official's status as a technician is taken as basis for giving him an
important post in a province. And because he is a technician his weaknesses
must be excused, his incompetence in solving problems must be forgiven.

We think, really, that men at the head of administrative bodies in the
provinces should be revolutionaries, even if they are not technicians.
(applause) When it is possible to have a technician who is a revolutionary,
so much the better, but when there is no revolutionary technician to take
the post, let it be filled by a revolutionary cadre member, even though he
is not a technician. (applause)

In any case, in no ministry should there be at the head of any important
administrative unit, particularly in the interior of the country,
particularly in the interior, in the provinces, not a single administrative
post that is not in the hands of revolutionaries. (applause) We are not
saying a good man, no. It is not a matter of their being good. A decent
man, no. Something more is needed than being good or decent. It is
necessary to be competent and in addition have a revolutionary attitude
toward problems (applause); dynamism, a resolute spirit for facing
difficulties, a spirit of collaboration with other organizations,
particularly collaboration with the party, to let oneself be helped by the
party.

In the organization of the party we have made much progress. We are not for
having the party administer. No; on the contrary, the party's functions are
of directing on every front, providing impetus on every front, constant
work with the masses. We do not want that duality, of a party
administering. A party encouraging, controlling, checking, helping the
administration. But under no circumstances does any national administrative
body have a right to place a man who cannot do the job in a province, a man
who is not revolutionary, (applause) a man who does not have the party's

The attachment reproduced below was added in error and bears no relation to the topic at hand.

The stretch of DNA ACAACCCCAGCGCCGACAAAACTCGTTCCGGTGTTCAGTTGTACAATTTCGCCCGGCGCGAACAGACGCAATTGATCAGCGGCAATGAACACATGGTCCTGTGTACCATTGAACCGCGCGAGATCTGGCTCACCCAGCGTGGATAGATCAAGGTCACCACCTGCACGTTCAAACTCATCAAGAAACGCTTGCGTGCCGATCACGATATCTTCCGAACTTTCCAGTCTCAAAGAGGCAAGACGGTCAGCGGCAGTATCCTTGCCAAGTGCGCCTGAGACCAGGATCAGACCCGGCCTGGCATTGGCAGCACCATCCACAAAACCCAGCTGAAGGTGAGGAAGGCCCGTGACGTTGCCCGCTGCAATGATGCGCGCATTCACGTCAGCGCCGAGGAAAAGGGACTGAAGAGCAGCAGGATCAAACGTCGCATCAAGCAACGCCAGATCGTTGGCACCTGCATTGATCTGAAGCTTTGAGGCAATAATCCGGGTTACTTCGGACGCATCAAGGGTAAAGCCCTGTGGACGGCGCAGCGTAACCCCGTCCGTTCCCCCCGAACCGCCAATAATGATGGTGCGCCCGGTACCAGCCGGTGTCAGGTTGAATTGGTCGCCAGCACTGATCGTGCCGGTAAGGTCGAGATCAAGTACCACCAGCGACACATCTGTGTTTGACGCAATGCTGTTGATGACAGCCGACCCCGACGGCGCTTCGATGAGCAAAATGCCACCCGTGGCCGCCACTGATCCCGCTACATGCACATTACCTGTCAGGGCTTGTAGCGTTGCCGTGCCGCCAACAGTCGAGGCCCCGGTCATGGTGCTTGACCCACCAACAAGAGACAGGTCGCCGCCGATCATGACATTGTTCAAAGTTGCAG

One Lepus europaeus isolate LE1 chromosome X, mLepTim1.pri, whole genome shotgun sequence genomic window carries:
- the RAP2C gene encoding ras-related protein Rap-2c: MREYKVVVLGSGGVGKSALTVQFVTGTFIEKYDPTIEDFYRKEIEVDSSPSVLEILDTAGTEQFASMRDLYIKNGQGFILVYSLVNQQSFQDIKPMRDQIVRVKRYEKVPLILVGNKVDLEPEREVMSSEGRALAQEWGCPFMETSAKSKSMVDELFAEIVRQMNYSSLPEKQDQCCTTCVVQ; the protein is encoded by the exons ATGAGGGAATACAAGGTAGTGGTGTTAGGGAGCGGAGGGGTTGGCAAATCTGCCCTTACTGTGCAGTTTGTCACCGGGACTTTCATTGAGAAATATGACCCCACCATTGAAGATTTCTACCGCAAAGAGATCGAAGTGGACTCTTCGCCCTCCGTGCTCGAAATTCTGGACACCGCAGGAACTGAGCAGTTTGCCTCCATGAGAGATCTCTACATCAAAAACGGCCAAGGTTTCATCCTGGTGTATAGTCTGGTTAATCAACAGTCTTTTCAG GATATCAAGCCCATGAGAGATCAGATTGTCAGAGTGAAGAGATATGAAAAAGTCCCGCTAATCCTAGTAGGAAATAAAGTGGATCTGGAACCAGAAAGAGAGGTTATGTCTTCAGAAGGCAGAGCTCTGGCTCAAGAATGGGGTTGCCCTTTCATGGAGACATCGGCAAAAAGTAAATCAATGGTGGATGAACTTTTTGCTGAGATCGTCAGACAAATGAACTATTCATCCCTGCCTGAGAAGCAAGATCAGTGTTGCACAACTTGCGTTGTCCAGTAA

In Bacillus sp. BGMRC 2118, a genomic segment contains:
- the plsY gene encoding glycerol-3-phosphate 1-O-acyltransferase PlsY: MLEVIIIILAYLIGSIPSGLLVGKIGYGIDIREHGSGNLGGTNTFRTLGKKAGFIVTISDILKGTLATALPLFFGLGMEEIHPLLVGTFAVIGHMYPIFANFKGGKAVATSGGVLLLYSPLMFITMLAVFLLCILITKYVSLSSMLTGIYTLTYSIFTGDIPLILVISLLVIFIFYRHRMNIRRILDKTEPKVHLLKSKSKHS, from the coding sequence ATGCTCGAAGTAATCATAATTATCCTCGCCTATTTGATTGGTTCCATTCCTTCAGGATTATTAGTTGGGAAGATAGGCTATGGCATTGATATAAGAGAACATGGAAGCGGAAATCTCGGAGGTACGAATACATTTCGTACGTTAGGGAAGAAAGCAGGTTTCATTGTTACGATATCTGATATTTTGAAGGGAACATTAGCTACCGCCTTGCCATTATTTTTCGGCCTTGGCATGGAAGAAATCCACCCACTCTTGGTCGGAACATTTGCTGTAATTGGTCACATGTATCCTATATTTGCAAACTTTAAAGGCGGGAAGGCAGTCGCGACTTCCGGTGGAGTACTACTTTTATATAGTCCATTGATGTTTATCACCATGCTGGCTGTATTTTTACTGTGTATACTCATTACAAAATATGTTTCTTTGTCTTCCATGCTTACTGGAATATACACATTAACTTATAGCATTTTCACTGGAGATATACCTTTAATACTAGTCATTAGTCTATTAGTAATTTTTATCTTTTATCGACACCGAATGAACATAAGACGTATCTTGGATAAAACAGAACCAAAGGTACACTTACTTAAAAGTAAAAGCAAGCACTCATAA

confidence. There is no right to do that. And the party has a right and the
duty, every time it finds a man who does not present those qualities and
characteristics, to report this to the higher administrative organization
and ask to have the official removed. (applause) It is the party's right
and duty, if not heeded by the higher administrative authorities, to go to
the party's provincial or national bodies, according to the case, to ask to
have the official replaced.

Our party's function is not be be appointing officials, not to favor
anybody, not to promote friends. No; let the administration make the
appointments, let the administration promote the best from among its
cadres, let it ask the party when it wants to.

But the party's mission does include dissent, protest, and keeping a check,
and taking pertinent steps so that the locality--whether it be a region or
a province--shall not suffer the consequences of having a deficient
official, a nonrevolutionary offices. We repeat that it is not the party's
function to be promoting or naming; rather it is the party's mission to
initiate removals than appointments. It must promote an appointment when
the administration asks it to, but it must not wait for anybody to ask
before initiating the replacement of an official who is inept.

At the present stage of organization we have the right to ask and expect
that there be a competent, revolutionary man in every region, every
province, and on every labor front. (applause) This is indispensable,
because this is what will enable us to utilize the tremendous resources in
labor, energy, and creative initiative found in our people. To this effect